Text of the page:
That may mean considering a third and potentially a fourth concourse in addition to the new south and north concourses expected to open in August 2020, he said, with more gates already scheduled for completion in late 2024.

Robins came up with the five-year estimate after being asked by a board member, state Senate Minority Whip Karen Mayne, D-West Valley City, how many years of growth would be taken care of by building a new airport.

Mike Williams, program director for the airport project, said there are 15 gates planned for the north concourse that aren't part of the current construction schedule but could serve as "kind of a relief valve" if necessary.

Even with those extra gates, though, Robins said it could be just five years before the city would have to expand the airport to accommodate the growth.

Robins said after the meeting that the current airport project that eventually will replace the current concourses and other buildings was planned based on the number of passengers increasing an average of 1.5 percent annually.

But with more than a million additional passengers passing through the airport from January 2016 to January 2017 — an increase of nearly 5.3 percent — he said there's already a push to add even more gates.

"Right now, we happen to be in a very robust cycle with the airlines. They're making money on all their flights. The economy is good. People are flying, so they're trying to put as many airplanes in as possible," Robins said.

"We also recognize at some point, it's going to slow down," he added.

Salt Lake City Mayor Jackie Biskupski, who attended the meeting, also said the current growth in passenger traffic at the airport can't be counted to continue.

"We're all expecting another downturn in the economy over the next couple of years. What does that do? So it's hard to predict, but we're paying attention. And then we'll see," the mayor said.

She said with "all the unpredictable activity happening in the national setting," a reference to the new administration of President Donald Trump, "there is real cause for pause right now."

International travel bookings reportedly declined after Trump banned travel from countries deemed a national security threat. His January ban, revised after being struck down in federal court, was set to take effect Thursday. A judge in Hawaii, however, put the ban on hold after hearing arguments that the executive order discriminates on the basis of nationality.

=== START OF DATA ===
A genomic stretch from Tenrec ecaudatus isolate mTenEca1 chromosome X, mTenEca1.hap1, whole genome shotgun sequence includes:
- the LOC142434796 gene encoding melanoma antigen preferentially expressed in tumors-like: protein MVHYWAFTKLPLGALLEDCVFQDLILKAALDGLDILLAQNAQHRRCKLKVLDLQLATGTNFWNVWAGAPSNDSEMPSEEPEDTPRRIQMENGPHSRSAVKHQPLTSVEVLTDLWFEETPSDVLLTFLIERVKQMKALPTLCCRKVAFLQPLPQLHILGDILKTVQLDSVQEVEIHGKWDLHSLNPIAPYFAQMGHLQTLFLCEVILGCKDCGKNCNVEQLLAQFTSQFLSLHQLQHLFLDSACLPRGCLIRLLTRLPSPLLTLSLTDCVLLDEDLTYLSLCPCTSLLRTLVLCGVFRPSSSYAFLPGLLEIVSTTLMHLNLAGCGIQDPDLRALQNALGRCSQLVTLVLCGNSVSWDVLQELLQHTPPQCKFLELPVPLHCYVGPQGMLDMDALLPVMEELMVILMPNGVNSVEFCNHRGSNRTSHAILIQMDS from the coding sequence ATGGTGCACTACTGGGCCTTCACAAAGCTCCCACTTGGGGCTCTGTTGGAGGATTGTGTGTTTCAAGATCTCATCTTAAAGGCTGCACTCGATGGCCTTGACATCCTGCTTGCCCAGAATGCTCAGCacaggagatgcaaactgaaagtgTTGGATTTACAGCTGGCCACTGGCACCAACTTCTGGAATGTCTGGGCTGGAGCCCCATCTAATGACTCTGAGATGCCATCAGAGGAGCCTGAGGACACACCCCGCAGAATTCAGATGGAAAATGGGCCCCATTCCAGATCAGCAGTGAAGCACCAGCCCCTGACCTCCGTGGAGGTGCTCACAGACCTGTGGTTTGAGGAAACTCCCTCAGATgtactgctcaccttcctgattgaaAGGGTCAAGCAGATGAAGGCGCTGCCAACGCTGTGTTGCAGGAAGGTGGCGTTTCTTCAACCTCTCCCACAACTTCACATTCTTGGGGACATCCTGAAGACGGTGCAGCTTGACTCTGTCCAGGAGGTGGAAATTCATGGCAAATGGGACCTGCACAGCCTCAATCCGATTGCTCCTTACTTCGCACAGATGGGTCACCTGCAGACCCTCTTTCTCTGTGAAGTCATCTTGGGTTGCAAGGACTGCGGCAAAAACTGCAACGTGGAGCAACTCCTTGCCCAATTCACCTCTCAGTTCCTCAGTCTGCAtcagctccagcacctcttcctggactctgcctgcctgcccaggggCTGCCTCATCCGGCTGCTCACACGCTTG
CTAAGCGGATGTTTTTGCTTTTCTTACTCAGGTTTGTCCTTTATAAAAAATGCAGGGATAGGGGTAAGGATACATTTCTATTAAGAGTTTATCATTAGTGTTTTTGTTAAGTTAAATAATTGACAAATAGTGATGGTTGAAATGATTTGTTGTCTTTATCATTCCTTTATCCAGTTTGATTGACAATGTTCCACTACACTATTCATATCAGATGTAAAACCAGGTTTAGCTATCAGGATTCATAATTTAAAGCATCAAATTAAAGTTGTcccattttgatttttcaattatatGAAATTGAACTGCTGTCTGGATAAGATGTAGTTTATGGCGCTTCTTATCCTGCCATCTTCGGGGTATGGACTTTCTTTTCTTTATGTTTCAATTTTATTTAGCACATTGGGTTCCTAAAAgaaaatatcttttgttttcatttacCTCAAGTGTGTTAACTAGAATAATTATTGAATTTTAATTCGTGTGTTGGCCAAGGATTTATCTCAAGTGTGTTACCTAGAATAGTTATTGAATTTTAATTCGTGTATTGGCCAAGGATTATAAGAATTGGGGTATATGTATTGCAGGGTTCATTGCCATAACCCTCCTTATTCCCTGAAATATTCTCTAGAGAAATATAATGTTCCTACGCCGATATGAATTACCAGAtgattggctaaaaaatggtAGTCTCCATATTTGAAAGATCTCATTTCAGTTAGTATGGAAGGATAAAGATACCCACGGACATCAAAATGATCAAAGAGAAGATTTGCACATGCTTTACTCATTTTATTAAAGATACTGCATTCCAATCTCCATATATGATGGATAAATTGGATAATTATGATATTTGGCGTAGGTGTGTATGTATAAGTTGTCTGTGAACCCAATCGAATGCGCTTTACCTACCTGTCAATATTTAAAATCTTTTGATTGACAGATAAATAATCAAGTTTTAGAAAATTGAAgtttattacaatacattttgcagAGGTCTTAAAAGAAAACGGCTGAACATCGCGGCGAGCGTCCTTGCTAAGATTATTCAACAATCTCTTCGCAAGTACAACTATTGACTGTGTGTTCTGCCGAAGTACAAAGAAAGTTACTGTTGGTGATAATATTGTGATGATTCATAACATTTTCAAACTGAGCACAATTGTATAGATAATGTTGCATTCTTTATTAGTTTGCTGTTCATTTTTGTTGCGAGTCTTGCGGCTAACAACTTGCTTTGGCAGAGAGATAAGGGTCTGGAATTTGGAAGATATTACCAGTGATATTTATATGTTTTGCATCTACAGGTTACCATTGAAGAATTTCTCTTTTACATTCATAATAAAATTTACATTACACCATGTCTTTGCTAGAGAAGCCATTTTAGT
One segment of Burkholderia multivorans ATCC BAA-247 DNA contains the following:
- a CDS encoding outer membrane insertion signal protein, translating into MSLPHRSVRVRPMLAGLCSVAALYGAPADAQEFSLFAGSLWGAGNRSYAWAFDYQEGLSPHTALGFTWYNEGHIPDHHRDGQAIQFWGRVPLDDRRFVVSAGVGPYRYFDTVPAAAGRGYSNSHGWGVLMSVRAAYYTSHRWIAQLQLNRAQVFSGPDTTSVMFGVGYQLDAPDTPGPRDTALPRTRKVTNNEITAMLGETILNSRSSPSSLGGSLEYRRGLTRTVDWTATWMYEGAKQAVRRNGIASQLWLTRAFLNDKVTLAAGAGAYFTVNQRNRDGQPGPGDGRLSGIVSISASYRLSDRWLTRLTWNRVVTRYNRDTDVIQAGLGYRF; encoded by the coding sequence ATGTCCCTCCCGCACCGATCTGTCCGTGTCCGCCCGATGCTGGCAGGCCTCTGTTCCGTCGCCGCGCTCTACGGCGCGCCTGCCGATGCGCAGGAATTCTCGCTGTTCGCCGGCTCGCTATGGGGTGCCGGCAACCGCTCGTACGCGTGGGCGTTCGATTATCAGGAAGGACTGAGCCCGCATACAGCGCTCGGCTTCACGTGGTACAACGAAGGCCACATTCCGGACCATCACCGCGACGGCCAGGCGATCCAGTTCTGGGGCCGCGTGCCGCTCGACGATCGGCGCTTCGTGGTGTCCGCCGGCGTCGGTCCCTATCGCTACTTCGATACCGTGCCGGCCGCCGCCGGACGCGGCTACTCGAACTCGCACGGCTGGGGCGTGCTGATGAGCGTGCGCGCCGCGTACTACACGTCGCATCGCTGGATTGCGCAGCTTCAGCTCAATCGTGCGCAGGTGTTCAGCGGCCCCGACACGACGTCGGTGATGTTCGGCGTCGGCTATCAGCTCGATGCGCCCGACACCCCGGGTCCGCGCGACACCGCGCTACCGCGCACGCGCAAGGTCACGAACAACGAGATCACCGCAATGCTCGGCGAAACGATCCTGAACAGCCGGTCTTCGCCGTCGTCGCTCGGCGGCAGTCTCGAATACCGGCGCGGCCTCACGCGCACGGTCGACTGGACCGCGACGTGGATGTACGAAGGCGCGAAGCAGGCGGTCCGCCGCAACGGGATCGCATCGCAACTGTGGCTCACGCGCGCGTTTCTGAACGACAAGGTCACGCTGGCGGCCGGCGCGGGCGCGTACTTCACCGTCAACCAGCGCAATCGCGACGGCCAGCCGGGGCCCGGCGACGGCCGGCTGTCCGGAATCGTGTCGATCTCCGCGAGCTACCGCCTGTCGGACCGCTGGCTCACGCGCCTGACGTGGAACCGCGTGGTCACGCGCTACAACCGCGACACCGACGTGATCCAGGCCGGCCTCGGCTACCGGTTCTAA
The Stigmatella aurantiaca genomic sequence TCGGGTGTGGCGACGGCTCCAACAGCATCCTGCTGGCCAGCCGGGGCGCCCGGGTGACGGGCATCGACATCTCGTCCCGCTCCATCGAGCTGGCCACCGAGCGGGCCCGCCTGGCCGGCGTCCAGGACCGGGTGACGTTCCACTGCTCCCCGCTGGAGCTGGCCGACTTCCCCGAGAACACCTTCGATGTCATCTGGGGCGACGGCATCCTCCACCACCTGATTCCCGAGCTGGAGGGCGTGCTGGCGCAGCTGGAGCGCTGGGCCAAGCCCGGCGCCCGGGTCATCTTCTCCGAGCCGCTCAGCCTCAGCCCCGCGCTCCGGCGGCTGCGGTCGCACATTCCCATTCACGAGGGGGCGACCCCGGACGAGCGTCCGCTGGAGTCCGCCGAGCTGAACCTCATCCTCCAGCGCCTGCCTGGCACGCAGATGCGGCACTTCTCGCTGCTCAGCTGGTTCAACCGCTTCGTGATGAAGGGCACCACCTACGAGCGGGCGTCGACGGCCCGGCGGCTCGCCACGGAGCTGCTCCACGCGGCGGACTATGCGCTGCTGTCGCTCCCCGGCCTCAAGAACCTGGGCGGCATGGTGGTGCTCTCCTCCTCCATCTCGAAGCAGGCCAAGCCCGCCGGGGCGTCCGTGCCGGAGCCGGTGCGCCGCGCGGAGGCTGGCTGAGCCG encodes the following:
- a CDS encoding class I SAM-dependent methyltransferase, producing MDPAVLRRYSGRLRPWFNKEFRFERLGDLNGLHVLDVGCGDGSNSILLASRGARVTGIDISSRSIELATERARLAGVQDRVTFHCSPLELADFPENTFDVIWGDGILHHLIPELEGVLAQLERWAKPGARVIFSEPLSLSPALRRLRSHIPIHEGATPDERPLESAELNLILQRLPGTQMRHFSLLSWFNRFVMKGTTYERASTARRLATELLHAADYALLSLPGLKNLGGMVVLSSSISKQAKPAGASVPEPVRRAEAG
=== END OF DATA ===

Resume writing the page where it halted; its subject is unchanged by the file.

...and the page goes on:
According to ForwardKeys, a company that tracks travel, international travel bookings to the United States were down 6.5 percent in February compared to a year ago.

The number of passengers on international flights at the Salt Lake airport is up more than 39 percent from January 2016 to 2017 with several nonstop international flights.

Robins said Salt Lake is "bucking" the downturn in international passengers reported elsewhere.

"Overall, the trend is probably going to slow, but where we're positioned in the market from Europe coming and visiting our national parks and everything that we have in Utah, I don't know that we're going to see the same slowing," he said.

So far, about $250 million has been spent on the airport project, according to Williams. The price tag went up about $350 million in December largely because of higher than anticipated costs due to a "hot" construction market.

Williams said with the design process just getting underway for the north concourse, the $737 million estimated cost for that piece of the airport project is expected to go up.

About $1 billion in bonds were recently sold for the project, which is being funded through airport revenues such as parking, car rental and airline fees, not taxpayer dollars.

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It really is up to what delta wants. The tone of the most recent article sounds like the north concourse extension by 15 gates to the full buildout is going to be approved by Delta. They obviously love having a fortress hub here and they are going to be wary of expanding capacity to beyond what they want to use... every single percent of market share saves them money. I would imagine that Delta intends to occupy as much of the new airport as possible, and I would expect a dramatic expansion of the hub in SLC in 2020-2024.

The problem with expanding the airport beyond the second concourse is: A, stress on the baggage system (SLC really should have built a larger terminal for this project, the small terminal will be the pitfall of this airport, especially as O/D grows) and B. north field support services beyond taxiway E would all need to be moved unless we want an ineffectively small concourse E. That includes the Delta hangar and the SkyWest buildings, along with everything in between.